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  5. The house misses those sisters!

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  6. I like your story, Sherry. I am sure it would ring true for quite a few. I am glad they had as happy youth, likely there were advances they did not capitalize on, "better would come."
    ..

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    Replies
    1. Thank you, Sherry, for commenting in your comment about the similarities with our growing up experience, even the frost on the blankets. I don't think we knew we were poor.
      ..

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  7. that was a great story sherry, really enjoyed the read

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  8. The image really resonated for you, Sherry!

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  9. Set in mood form verse to verse.
    Nice one.

    much❤love

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  10. Love this gentle story - how the lives of house and sisters mirror each other.

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  11. So many echoes in this. The ending left me blinking. Lovely.

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  12. You bring this house and the people in it to life, Sherry; the joy and melancholy and inevitable process of change are the very fabric of this dwelling, and contrary to the old saying, you have made these walls talk.

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  13. Sherry, it feels like you are sharing the life stories of a place and people very dear to you. There is care and there is love for them. The last stanza is such a poignant ending.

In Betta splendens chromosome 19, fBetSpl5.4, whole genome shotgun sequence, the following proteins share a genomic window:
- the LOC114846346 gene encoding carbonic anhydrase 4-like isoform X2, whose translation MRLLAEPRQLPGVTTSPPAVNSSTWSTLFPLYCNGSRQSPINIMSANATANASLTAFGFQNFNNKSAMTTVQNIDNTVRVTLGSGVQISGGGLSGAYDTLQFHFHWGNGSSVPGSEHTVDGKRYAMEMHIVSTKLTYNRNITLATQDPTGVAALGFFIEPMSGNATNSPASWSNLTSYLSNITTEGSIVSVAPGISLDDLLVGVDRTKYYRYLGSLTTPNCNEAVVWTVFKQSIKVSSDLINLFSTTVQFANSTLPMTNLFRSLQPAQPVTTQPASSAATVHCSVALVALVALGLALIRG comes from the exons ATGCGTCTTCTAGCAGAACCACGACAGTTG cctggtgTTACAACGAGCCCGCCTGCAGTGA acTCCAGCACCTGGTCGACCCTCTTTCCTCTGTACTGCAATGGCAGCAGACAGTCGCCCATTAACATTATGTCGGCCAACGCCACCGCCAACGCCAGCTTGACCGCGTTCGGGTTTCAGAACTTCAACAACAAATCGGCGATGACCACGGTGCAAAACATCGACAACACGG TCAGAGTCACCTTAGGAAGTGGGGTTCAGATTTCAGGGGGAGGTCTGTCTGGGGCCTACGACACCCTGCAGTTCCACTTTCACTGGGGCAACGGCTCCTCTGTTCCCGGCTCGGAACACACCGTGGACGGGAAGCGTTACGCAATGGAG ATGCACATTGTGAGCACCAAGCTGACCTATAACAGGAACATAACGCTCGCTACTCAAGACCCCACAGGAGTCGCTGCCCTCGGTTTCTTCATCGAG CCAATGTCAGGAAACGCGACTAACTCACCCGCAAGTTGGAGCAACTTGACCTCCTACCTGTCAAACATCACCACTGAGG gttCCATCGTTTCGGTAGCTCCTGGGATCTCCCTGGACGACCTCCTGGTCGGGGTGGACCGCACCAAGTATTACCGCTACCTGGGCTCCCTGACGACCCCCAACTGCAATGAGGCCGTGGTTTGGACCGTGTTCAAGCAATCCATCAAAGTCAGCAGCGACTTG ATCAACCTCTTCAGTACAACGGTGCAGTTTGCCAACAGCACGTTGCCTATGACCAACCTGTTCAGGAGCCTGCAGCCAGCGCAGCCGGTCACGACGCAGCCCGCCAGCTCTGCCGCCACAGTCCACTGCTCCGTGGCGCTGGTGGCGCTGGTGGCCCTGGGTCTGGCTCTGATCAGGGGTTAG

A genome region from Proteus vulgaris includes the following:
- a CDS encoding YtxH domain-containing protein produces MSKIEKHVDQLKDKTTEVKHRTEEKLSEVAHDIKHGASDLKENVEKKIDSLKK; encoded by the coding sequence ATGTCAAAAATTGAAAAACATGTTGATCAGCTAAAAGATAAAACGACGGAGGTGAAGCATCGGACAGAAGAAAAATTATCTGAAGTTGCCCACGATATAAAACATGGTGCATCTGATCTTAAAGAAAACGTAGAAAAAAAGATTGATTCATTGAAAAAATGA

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  14. You tell this story so well. It is captivating. Such lovely writing Sherry.

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  15. I love this rich, imaginative tale that you have woven from the image, Sherry! The idea of:
    'a century ago,
    when all the world
    was young.'
    is intriguing to me, because back then perhaps we still had a chance to take better care of the world.

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  16. Some favorites:
    "There is the scent of mothballs,
    and ancient cats."

    "The two sisters stayed on,
    in the house where they were grown,
    and somehow, in the daily routines
    and passing of the quiet hours,
    the life they had dreamed of
    passed them by.
    They lived out their days
    together
    in this shabby, down-turning house."

    "How those echoes must whisper
    like disappointed ghosts
    through all
    the dusty, barren rooms."

    I can see this turning into a book.
    Excellent story, Sherry!

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  17. Wow, that is an amazing story, Sherry. I could see it as a short story really....so many wonderful details.